That the EU Parliament is endemically corrupt is common knowledge – for the few who wish to know. Fact is that Europeans, despite their breastbeating about how important the EU is, have no idea what it does. About its Disneyland parliament least of all.
Patrick Cockburn is the author of War in the Age of Trump (Verso).
Cross-posted from Counterpunch
Photograph Source: Diliff – CC BY-SA 3.0
The spectacular unmasking of alleged bribery in the EU Parliament has attracted limited attention in Britain, despite police in Brussels discovering suitcases stuffed with hundreds of thousands of euros in cash and a vice president of the Parliament landing in jail.
Qatar and Morocco are accused of buying up Members of the European Parliament (MEPs) in a scandal that revolves around a vote on a resolution criticising Qatar during the World Cup. The Greek MEP Eva Kaili is now suspended as vice president of the Parliament with many pointing derisively to a speech she made last year, saying “the World Cup in Qatar is proof actually of how sports diplomacy can achieve a historical transformation of a country with reforms that inspired the Arab world”.
She added that Qatar was a frontrunner in labour rights and that some members of the European Parliament were bullying and discriminating against the country.
Reforms are promised in the wake of the scandal but tighter regulations have been successfully resisted in the past. Damagingly, the latest scandal is assumed to be only the tip of a giant iceberg of corruption in the Parliament which has long been targeted by Transparency International, the anti-corruption watchdog, which has identified some of the Parliament’s more blatant boondoggles.
British disinterest in the scandal is not so surprising since a curious feature of the Brexit “debate” that raged before and after 2016 was that the actual workings of the EU never attracted much interest. Leavers ludicrously scapegoated all the EU institutions as bureaucratic monsters trampling on British freedoms and thwarting its global ambitions. Remainers portrayed the EU as a sort of warm and cuddly Paddington Bear-like institution, operating much like a UN agency.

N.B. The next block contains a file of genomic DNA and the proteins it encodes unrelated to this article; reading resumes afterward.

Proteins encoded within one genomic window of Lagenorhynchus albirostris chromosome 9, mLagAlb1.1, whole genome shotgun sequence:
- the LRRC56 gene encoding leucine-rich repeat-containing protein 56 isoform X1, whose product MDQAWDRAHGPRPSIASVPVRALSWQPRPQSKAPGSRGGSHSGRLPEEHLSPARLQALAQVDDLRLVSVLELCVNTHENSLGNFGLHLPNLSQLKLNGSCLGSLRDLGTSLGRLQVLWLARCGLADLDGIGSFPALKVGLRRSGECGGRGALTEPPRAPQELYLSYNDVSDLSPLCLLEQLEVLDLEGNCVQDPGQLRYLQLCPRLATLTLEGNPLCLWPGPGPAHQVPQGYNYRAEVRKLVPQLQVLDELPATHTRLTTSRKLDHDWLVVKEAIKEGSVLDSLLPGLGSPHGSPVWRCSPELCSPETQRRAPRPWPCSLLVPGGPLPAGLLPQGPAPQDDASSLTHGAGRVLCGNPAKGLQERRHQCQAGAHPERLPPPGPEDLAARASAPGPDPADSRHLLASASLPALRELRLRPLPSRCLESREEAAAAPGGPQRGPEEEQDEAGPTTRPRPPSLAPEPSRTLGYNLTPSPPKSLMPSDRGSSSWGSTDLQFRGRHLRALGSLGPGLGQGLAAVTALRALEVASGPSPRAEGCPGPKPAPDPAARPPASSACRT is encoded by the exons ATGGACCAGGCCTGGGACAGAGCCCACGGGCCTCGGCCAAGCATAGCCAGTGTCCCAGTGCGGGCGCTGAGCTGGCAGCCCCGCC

The denouement was inevitable since MEPs made little secret of their willingness to turn their influence into money, something which they could generally do without breaking the law. One German MEP who wrote to companies in 2018 to advertise his services was not even reprimanded. Another declared earnings of €40,000 a month for business consultancy and other activities, though later he modified this figure down to a measly €5,000-€10,000 monthly.
Rules forbidding MEPs from selling their influence to the highest bidder are lax and are, in any case, little enforced. “Time and time again,” explains the online magazine Politico, “members of the [EU] Parliament have resisted proposals to shine more light on their work and shrugged off the lack of enforcement of rules already in place – all the while taking advantage of perks and privileges that would make a member of the Borghese family blush.”
It is not as though MEPs are poorly remunerated to begin with, each of them earning about €9,400 a month as well as €4,800 general expenses for which they need not produce receipts. In addition, they are allowed to hold as many other jobs as they want with the nature of their activities often declared in the most general and untransparent way.
The known rewards of MEPs through what Transparency International politely calls “moonlighting” are excessive, but these are only known about because of voluntary declarations. An analysis by Transparency International suggests, the true extent of MEPs being bought up is far greater: “The findings demonstrate once again the prevalence of ‘moonlighting’ among elected members in Brussels,” reads the TI analysis. “The actual figures may be even higher, given that MEPs self-declare their earnings and their declarations are not subject to institutional checks.”
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